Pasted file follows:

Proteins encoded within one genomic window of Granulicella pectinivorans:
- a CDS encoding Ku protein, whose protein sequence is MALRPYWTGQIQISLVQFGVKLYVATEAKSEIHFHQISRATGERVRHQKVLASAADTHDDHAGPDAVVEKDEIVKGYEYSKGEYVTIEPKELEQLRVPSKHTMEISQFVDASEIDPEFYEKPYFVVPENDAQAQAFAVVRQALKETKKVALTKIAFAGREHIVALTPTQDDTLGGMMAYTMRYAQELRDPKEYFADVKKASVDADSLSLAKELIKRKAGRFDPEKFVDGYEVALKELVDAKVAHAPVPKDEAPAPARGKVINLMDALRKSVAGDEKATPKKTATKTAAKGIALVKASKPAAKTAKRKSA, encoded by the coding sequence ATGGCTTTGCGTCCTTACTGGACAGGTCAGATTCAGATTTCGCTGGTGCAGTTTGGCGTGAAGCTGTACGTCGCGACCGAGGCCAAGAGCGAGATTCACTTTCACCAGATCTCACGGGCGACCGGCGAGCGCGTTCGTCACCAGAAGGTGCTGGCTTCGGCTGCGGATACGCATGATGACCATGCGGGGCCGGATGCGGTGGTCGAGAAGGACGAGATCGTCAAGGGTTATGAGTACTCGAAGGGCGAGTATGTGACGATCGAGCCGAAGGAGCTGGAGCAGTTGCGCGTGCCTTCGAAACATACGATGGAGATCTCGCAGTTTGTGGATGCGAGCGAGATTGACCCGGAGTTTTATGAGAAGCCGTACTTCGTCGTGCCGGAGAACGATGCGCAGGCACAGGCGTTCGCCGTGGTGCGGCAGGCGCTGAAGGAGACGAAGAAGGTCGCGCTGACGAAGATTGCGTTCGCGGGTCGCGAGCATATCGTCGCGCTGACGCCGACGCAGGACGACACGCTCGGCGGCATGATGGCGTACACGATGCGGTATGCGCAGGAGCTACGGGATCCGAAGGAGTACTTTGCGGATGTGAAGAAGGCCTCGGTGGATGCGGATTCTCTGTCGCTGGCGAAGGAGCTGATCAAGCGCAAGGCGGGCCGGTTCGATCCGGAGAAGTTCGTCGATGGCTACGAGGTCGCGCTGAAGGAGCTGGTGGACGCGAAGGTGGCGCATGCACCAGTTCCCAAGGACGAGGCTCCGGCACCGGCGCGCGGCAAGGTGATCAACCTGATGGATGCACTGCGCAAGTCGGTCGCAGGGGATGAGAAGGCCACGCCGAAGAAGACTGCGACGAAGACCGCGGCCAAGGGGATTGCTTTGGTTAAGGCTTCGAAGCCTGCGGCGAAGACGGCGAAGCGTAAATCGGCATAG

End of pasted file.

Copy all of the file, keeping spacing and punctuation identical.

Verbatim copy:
Proteins encoded within one genomic window of Granulicella pectinivorans:
- a CDS encoding Ku protein, whose protein sequence is MALRPYWTGQIQISLVQFGVKLYVATEAKSEIHFHQISRATGERVRHQKVLASAADTHDDHAGPDAVVEKDEIVKGYEYSKGEYVTIEPKELEQLRVPSKHTMEISQFVDASEIDPEFYEKPYFVVPENDAQAQAFAVVRQALKETKKVALTKIAFAGREHIVALTPTQDDTLGGMMAYTMRYAQELRDPKEYFADVKKASVDADSLSLAKELIKRKAGRFDPEKFVDGYEVALKELVDAKVAHAPVPKDEAPAPARGKVINLMDALRKSVAGDEKATPKKTATKTAAKGIALVKASKPAAKTAKRKSA, encoded by the coding sequence ATGGCTTTGCGTCCTTACTGGACAGGTCAGATTCAGATTTCGCTGGTGCAGTTTGGCGTGAAGCTGTACGTCGCGACCGAGGCCAAGAGCGAGATTCACTTTCACCAGATCTCACGGGCGACCGGCGAGCGCGTTCGTCACCAGAAGGTGCTGGCTTCGGCTGCGGATACGCATGATGACCATGCGGGGCCGGATGCGGTGGTCGAGAAGGACGAGATCGTCAAGGGTTATGAGTACTCGAAGGGCGAGTATGTGACGATCGAGCCGAAGGAGCTGGAGCAGTTGCGCGTGCCTTCGAAACATACGATGGAGATCTCGCAGTTTGTGGATGCGAGCGAGATTGACCCGGAGTTTTATGAGAAGCCGTACTTCGTCGTGCCGGAGAACGATGCGCAGGCACAGGCGTTCGCCGTGGTGCGGCAGGCGCTGAAGGAGACGAAGAAGGTCGCGCTGACGAAGATTGCGTTCGCGGGTCGCGAGCATATCGTCGCGCTGACGCCGACGCAGGACGACACGCTCGGCGGCATGATGGCGTACACGATGCGGTATGCGCAGGAGCTACGGGATCCGAAGGAGTACTTTGCGGATGTGAAGAAGGCCTCGGTGGATGCGGATTCTCTGTCGCTGGCGAAGGAGCTGATCAAGCGCAAGGCGGGCCGGTTCGATCCGGAGAAGTTCGTCGATGGCTACGAGGTCGCGCTGAAGGAGCTGGTGGACGCGAAGGTGGCGCATGCACCAGTTCCCAAGGACGAGGCTCCGGCACCGGCGCGCGGCAAGGTGATCAACCTGATGGATGCACTGCGCAAGTCGGTCGCAGGGGATGAGAAGGCCACGCCGAAGAAGACTGCGACGAAGACCGCGGCCAAGGGGATTGCTTTGGTTAAGGCTTCGAAGCCTGCGGCGAAGACGGCGAAGCGTAAATCGGCATAG